Cracked 5 … December 27th, 2016

 Jonathots Daily Blog

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The Day After Christmas Is Fairly Famous

Here Are Some “Day Afters” That Lacked Promise

A. The day after the Titanic launch

 

B. The day after my first treatment of “Twelve Day Colon Rinse”

 

C. The day after the end of the world

 

D. The day after my wife told me to buy a lottery ticket on the way home from work with a specific number she wanted and I forgot and it ended up winning $416,723,000

 

E. The day after my funeral

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PoHymn: A Rustling in the Stagnant … May 20th, 2015

   Jonathots Daily Blog

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PoHymn May 20

A Guest At My Own Funeral

I would love to attend my funeral

If I didn’t have to be terminal

Listening to what people say

When it truly is my grave day

Wondering if they would “rock it out”

Or sob like babies, whining some doubt

About the way they treated my feelings

In all the fussy personal dealings.

Would their tears make me cry?

Or eulogies contain some lie?

About my festering needs

Instead of “me more noble deeds”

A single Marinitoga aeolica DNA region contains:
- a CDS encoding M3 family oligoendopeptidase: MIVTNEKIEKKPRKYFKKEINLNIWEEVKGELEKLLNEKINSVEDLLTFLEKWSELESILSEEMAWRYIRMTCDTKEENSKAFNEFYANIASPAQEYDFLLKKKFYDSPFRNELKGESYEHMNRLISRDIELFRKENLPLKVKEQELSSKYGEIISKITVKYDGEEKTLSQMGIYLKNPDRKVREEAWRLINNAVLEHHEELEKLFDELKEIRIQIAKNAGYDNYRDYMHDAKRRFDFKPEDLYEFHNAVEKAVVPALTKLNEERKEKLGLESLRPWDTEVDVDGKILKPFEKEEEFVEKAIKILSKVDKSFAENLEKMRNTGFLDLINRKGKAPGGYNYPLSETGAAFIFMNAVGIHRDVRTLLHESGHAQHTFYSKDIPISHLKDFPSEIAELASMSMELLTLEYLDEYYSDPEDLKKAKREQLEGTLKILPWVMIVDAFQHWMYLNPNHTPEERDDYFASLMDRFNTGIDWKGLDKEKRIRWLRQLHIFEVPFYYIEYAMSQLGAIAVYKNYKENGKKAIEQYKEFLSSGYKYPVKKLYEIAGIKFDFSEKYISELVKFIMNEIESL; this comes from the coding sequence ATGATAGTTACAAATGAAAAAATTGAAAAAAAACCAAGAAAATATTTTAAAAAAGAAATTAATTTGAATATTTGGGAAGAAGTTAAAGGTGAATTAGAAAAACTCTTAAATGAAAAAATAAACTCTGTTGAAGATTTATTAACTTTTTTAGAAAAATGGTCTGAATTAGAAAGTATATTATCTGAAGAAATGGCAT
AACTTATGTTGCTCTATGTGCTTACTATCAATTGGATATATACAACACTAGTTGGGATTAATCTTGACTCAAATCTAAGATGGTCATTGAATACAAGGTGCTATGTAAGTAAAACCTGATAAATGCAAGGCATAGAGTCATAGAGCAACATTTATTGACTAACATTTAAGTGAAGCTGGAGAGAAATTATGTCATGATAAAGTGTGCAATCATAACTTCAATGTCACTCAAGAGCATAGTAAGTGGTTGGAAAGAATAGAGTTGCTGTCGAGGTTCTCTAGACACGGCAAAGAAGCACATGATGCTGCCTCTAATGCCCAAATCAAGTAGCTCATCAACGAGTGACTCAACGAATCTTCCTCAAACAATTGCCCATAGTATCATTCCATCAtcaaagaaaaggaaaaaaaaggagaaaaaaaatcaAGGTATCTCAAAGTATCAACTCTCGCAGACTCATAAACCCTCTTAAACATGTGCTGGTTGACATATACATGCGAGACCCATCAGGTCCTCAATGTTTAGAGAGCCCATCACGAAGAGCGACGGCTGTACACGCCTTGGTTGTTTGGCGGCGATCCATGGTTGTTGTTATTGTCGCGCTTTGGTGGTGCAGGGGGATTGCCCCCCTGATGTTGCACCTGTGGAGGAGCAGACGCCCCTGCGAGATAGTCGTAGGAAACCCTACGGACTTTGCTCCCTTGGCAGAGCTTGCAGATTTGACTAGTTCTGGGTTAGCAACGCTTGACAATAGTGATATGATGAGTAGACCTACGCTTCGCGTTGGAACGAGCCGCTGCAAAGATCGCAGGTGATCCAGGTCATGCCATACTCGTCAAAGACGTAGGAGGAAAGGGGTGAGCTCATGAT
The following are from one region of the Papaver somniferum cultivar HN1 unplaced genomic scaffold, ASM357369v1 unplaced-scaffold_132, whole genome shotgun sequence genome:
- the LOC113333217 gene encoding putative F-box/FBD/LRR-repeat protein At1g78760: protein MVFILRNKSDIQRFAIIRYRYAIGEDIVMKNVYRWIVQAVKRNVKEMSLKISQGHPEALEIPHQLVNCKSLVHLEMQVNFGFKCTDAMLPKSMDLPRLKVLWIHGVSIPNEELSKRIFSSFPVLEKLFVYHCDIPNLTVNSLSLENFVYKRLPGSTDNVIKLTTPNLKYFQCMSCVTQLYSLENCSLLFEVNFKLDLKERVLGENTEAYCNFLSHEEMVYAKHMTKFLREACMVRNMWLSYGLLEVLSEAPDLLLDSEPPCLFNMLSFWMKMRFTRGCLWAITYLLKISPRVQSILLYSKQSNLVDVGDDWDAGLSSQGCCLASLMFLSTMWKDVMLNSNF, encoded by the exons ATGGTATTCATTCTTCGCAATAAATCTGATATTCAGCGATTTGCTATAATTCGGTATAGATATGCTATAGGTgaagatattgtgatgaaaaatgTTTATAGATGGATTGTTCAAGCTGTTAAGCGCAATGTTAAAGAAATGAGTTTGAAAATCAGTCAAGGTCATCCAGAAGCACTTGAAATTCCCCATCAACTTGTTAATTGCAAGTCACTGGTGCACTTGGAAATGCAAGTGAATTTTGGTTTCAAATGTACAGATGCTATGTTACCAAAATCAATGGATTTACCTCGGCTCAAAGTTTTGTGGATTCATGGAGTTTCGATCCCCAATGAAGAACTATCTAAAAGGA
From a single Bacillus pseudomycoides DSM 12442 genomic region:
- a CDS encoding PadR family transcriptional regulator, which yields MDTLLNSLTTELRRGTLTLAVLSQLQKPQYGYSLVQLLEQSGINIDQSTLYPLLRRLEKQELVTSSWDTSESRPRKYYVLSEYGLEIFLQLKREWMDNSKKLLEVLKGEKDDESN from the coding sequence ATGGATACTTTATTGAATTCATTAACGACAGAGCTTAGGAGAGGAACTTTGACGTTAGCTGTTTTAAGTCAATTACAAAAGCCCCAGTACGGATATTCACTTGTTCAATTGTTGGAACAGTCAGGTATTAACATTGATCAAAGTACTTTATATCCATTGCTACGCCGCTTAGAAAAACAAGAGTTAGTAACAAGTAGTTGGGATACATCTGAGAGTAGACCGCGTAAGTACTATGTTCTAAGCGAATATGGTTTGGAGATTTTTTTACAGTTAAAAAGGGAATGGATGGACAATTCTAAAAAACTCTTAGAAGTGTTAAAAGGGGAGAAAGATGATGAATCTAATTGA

For dying lasts a good long while

Stuffing in your butt–a painted smile

Please someone let loose and weep

Get good flowers, don’t go cheap

Prove that I was your favorite me

Make me more than I appeared to be

Because I’m meeting God on high

He knows my what, where, when and why

Send me off with words so kind

And ignore the occasions I lost my mind. 

 

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Untotaled: Stepping 30 (November 12th, 1966) Candy Crash … September 6, 2014

Jonathots Daily Blog

(2344)

(Transcript)

A mumbling conversation.

An attempt to disguise the nasty details of a tragedy from the fragile adolescent.

That would be me–the teen who is to be seen but never understood.

I listened carefully.

Whispers.

Aunt Janice. Uncle Randy. My cousin Jeremy. And my cousin Candy.

My ears perk when I hear “Candy.”

I love Candy. I mean, I love her because she notices me. She believes I’m alive. Her eyes focus on me instead of quickly darting away to other distractions.

The last time I saw her she said, “Jonathan, you look nice today.”

My breath squeezed from my lungs. I thanked her and rushed from the room, went outside, found a corner unto myself and cried.

No one sees me. And certainly, no one thinks I look nice.

So I listened more intently.

Car wreck. Injuries.

And then many hidden words I can’t quite make out.

When suddenly, the room stands still as I hear uttered, “Candy was killed.”

I couldn’t breathe, I couldn’t think. I didn’t want to know–but I had to ask them.

They rebuked me for listening in on adult conversations. I didn’t care.

“What happened to Candy?” I shouted, trying to pull up short of a scream.

Driving on vacation in Florida, Aunt Janice, Uncle Randy, Jeremy and Candy were struck by a drunk driver who went left of center, seriously injuring three of them … and killing the flower.

I couldn’t comprehend.

I saw no reasonable purpose for such insanity.

One week passed. It was Candy’s funeral. Aunt Janice was there in a body cast, Randy with a broken leg and Jeremy, all cut up and weeping. The whole room smelled like blood and rubbing alcohol.